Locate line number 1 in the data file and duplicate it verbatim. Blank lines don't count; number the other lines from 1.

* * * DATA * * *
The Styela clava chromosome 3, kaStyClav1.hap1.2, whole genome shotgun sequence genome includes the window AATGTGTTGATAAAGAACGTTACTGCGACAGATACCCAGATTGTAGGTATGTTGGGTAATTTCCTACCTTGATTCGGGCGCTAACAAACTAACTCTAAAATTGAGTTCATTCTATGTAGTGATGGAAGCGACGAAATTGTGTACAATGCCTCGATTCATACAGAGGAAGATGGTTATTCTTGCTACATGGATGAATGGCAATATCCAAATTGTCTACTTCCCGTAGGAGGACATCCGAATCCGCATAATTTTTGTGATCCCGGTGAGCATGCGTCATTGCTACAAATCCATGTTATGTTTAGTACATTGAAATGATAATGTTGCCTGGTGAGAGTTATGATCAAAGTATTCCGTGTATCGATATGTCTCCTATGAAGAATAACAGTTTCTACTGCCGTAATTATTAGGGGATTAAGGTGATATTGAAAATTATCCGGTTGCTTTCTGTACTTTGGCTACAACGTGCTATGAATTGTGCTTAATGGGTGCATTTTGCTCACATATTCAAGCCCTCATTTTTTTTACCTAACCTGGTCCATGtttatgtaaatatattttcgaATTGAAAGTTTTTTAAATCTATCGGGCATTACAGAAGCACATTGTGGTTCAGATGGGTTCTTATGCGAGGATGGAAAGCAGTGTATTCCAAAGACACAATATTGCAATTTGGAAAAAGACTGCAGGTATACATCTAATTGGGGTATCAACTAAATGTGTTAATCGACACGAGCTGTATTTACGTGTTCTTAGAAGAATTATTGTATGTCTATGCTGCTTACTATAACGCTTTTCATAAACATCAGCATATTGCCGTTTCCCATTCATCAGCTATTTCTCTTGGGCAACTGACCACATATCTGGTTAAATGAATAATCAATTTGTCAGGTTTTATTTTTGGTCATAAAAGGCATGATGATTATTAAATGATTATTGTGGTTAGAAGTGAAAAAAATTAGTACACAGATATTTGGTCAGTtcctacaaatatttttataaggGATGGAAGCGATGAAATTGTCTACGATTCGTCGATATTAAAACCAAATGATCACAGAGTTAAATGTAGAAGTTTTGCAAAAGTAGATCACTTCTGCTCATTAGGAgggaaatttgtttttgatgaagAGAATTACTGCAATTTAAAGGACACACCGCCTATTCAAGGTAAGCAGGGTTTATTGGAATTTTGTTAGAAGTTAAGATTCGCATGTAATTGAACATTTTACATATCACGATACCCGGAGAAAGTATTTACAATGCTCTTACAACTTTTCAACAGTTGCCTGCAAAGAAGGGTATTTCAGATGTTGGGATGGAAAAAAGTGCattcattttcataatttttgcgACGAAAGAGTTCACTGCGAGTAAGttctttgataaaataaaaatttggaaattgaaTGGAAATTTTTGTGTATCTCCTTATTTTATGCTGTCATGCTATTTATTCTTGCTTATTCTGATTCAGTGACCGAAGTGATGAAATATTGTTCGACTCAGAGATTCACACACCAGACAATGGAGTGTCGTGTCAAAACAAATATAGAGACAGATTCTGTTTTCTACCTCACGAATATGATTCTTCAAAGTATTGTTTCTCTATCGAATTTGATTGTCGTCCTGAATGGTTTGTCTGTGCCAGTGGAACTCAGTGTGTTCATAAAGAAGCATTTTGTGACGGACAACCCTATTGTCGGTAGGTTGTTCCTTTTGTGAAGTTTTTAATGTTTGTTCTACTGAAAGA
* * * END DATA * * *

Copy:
The Styela clava chromosome 3, kaStyClav1.hap1.2, whole genome shotgun sequence genome includes the window AATGTGTTGATAAAGAACGTTACTGCGACAGATACCCAGATTGTAGGTATGTTGGGTAATTTCCTACCTTGATTCGGGCGCTAACAAACTAACTCTAAAATTGAGTTCATTCTATGTAGTGATGGAAGCGACGAAATTGTGTACAATGCCTCGATTCATACAGAGGAAGATGGTTATTCTTGCTACATGGATGAATGGCAATATCCAAATTGTCTACTTCCCGTAGGAGGACATCCGAATCCGCATAATTTTTGTGATCCCGGTGAGCATGCGTCATTGCTACAAATCCATGTTATGTTTAGTACATTGAAATGATAATGTTGCCTGGTGAGAGTTATGATCAAAGTATTCCGTGTATCGATATGTCTCCTATGAAGAATAACAGTTTCTACTGCCGTAATTATTAGGGGATTAAGGTGATATTGAAAATTATCCGGTTGCTTTCTGTACTTTGGCTACAACGTGCTATGAATTGTGCTTAATGGGTGCATTTTGCTCACATATTCAAGCCCTCATTTTTTTTACCTAACCTGGTCCATGtttatgtaaatatattttcgaATTGAAAGTTTTTTAAATCTATCGGGCATTACAGAAGCACATTGTGGTTCAGATGGGTTCTTATGCGAGGATGGAAAGCAGTGTATTCCAAAGACACAATATTGCAATTTGGAAAAAGACTGCAGGTATACATCTAATTGGGGTATCAACTAAATGTGTTAATCGACACGAGCTGTATTTACGTGTTCTTAGAAGAATTATTGTATGTCTATGCTGCTTACTATAACGCTTTTCATAAACATCAGCATATTGCCGTTTCCCATTCATCAGCTATTTCTCTTGGGCAACTGACCACATATCTGGTTAAATGAATAATCAATTTGTCAGGTTTTATTTTTGGTCATAAAAGGCATGATGATTATTAAATGATTATTGTGGTTAGAAGTGAAAAAAATTAGTACACAGATATTTGGTCAGTtcctacaaatatttttataaggGATGGAAGCGATGAAATTGTCTACGATTCGTCGATATTAAAACCAAATGATCACAGAGTTAAATGTAGAAGTTTTGCAAAAGTAGATCACTTCTGCTCATTAGGAgggaaatttgtttttgatgaagAGAATTACTGCAATTTAAAGGACACACCGCCTATTCAAGGTAAGCAGGGTTTATTGGAATTTTGTTAGAAGTTAAGATTCGCATGTAATTGAACATTTTACATATCACGATACCCGGAGAAAGTATTTACAATGCTCTTACAACTTTTCAACAGTTGCCTGCAAAGAAGGGTATTTCAGATGTTGGGATGGAAAAAAGTGCattcattttcataatttttgcgACGAAAGAGTTCACTGCGAGTAAGttctttgataaaataaaaatttggaaattgaaTGGAAATTTTTGTGTATCTCCTTATTTTATGCTGTCATGCTATTTATTCTTGCTTATTCTGATTCAGTGACCGAAGTGATGAAATATTGTTCGACTCAGAGATTCACACACCAGACAATGGAGTGTCGTGTCAAAACAAATATAGAGACAGATTCTGTTTTCTACCTCACGAATATGATTCTTCAAAGTATTGTTTCTCTATCGAATTTGATTGTCGTCCTGAATGGTTTGTCTGTGCCAGTGGAACTCAGTGTGTTCATAAAGAAGCATTTTGTGACGGACAACCCTATTGTCGGTAGGTTGTTCCTTTTGTGAAGTTTTTAATGTTTGTTCTACTGAAAGA